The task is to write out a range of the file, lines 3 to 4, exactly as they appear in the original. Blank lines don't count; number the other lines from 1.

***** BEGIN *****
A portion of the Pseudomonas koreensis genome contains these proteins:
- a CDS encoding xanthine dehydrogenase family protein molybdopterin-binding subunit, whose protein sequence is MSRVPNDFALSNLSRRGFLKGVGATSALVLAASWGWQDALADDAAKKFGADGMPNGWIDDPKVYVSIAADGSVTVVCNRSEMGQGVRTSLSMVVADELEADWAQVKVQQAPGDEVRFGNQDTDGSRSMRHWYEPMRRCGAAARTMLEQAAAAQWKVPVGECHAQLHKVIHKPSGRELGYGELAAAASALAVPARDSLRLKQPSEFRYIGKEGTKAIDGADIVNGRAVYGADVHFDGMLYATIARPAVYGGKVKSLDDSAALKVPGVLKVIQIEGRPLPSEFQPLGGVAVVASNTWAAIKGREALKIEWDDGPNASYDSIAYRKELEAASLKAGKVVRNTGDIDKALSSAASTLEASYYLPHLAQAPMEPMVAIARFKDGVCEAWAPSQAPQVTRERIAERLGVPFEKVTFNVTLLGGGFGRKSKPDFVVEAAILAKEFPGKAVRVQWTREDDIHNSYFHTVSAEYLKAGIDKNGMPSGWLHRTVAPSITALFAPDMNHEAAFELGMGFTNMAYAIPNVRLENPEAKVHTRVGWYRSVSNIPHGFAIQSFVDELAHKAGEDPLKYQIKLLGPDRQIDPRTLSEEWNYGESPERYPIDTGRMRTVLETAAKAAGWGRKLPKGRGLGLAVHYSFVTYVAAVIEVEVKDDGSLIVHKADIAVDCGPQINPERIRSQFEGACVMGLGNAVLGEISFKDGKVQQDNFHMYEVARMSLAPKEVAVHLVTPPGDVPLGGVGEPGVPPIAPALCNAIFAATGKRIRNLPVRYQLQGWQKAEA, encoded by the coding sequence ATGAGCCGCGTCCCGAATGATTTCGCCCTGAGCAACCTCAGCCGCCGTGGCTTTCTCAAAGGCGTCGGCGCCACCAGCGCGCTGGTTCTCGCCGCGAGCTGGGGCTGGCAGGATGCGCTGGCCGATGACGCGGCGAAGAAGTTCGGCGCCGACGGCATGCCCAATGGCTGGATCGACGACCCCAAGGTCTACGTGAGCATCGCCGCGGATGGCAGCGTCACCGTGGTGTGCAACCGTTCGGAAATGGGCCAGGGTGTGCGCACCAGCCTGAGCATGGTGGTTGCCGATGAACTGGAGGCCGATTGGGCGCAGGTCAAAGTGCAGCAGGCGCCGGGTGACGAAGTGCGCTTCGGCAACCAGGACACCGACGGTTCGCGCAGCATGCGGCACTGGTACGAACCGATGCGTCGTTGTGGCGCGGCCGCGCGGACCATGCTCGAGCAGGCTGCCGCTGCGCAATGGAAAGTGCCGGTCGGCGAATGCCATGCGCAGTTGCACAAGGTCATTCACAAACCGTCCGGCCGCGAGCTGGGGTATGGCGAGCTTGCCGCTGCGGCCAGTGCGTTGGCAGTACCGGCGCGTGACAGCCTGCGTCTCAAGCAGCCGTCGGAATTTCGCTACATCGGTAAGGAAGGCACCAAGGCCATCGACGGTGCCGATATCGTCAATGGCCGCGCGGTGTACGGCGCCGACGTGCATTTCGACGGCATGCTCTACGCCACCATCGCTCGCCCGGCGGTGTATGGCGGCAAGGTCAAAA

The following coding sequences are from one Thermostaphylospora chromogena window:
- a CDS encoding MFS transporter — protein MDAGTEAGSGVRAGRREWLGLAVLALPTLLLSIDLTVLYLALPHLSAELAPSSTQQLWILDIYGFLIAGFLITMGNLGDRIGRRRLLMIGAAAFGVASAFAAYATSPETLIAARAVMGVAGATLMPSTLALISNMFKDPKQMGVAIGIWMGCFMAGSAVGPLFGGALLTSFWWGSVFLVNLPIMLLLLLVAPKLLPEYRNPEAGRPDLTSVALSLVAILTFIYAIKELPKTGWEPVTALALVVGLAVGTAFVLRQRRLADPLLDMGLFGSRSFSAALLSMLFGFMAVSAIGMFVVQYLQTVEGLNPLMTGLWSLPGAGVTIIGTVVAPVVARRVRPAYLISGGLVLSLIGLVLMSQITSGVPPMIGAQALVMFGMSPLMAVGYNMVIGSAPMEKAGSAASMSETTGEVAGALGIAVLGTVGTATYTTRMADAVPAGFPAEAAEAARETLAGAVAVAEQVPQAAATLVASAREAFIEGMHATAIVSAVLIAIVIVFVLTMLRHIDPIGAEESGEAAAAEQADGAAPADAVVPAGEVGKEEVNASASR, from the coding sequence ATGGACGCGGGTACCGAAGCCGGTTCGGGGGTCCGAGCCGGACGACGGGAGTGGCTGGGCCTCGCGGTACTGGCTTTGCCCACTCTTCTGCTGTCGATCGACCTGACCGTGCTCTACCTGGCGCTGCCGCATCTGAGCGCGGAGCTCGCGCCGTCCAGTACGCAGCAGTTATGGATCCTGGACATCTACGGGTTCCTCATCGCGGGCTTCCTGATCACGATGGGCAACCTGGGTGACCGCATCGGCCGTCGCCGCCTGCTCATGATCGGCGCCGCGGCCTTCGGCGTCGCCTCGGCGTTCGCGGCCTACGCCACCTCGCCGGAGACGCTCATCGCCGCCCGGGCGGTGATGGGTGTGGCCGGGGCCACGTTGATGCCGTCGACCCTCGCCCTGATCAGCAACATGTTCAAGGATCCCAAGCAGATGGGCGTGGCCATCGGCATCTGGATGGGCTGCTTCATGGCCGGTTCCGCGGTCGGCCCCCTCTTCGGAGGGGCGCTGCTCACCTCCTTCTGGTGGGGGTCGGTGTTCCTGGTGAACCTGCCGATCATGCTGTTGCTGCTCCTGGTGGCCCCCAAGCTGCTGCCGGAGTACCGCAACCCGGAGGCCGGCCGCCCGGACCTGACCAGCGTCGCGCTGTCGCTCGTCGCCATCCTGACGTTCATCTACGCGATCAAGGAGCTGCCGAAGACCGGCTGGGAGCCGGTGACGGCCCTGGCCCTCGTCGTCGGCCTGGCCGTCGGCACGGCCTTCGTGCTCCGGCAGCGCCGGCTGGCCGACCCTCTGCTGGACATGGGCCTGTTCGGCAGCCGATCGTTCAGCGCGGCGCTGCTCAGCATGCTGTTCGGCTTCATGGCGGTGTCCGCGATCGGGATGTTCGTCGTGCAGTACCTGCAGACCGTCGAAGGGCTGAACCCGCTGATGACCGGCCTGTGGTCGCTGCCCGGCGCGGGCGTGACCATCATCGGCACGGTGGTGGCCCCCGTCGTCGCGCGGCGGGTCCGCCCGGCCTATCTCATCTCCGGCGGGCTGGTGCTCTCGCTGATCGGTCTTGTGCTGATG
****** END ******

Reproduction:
The following coding sequences are from one Thermostaphylospora chromogena window:
- a CDS encoding MFS transporter — protein MDAGTEAGSGVRAGRREWLGLAVLALPTLLLSIDLTVLYLALPHLSAELAPSSTQQLWILDIYGFLIAGFLITMGNLGDRIGRRRLLMIGAAAFGVASAFAAYATSPETLIAARAVMGVAGATLMPSTLALISNMFKDPKQMGVAIGIWMGCFMAGSAVGPLFGGALLTSFWWGSVFLVNLPIMLLLLLVAPKLLPEYRNPEAGRPDLTSVALSLVAILTFIYAIKELPKTGWEPVTALALVVGLAVGTAFVLRQRRLADPLLDMGLFGSRSFSAALLSMLFGFMAVSAIGMFVVQYLQTVEGLNPLMTGLWSLPGAGVTIIGTVVAPVVARRVRPAYLISGGLVLSLIGLVLMSQITSGVPPMIGAQALVMFGMSPLMAVGYNMVIGSAPMEKAGSAASMSETTGEVAGALGIAVLGTVGTATYTTRMADAVPAGFPAEAAEAARETLAGAVAVAEQVPQAAATLVASAREAFIEGMHATAIVSAVLIAIVIVFVLTMLRHIDPIGAEESGEAAAAEQADGAAPADAVVPAGEVGKEEVNASASR, from the coding sequence ATGGACGCGGGTACCGAAGCCGGTTCGGGGGTCCGAGCCGGACGACGGGAGTGGCTGGGCCTCGCGGTACTGGCTTTGCCCACTCTTCTGCTGTCGATCGACCTGACCGTGCTCTACCTGGCGCTGCCGCATCTGAGCGCGGAGCTCGCGCCGTCCAGTACGCAGCAGTTATGGATCCTGGACATCTACGGGTTCCTCATCGCGGGCTTCCTGATCACGATGGGCAACCTGGGTGACCGCATCGGCCGTCGCCGCCTGCTCATGATCGGCGCCGCGGCCTTCGGCGTCGCCTCGGCGTTCGCGGCCTACGCCACCTCGCCGGAGACGCTCATCGCCGCCCGGGCGGTGATGGGTGTGGCCGGGGCCACGTTGATGCCGTCGACCCTCGCCCTGATCAGCAACATGTTCAAGGATCCCAAGCAGATGGGCGTGGCCATCGGCATCTGGATGGGCTGCTTCATGGCCGGTTCCGCGGTCGGCCCCCTCTTCGGAGGGGCGCTGCTCACCTCCTTCTGGTGGGGGTCGGTGTTCCTGGTGAACCTGCCGATCATGCTGTTGCTGCTCCTGGTGGCCCCCAAGCTGCTGCCGGAGTACCGCAACCCGGAGGCCGGCCGCCCGGACCTGACCAGCGTCGCGCTGTCGCTCGTCGCCATCCTGACGTTCATCTACGCGATCAAGGAGCTGCCGAAGACCGGCTGGGAGCCGGTGACGGCCCTGGCCCTCGTCGTCGGCCTGGCCGTCGGCACGGCCTTCGTGCTCCGGCAGCGCCGGCTGGCCGACCCTCTGCTGGACATGGGCCTGTTCGGCAGCCGATCGTTCAGCGCGGCGCTGCTCAGCATGCTGTTCGGCTTCATGGCGGTGTCCGCGATCGGGATGTTCGTCGTGCAGTACCTGCAGACCGTCGAAGGGCTGAACCCGCTGATGACCGGCCTGTGGTCGCTGCCCGGCGCGGGCGTGACCATCATCGGCACGGTGGTGGCCCCCGTCGTCGCGCGGCGGGTCCGCCCGGCCTATCTCATCTCCGGCGGGCTGGTGCTCTCGCTGATCGGTCTTGTGCTGATG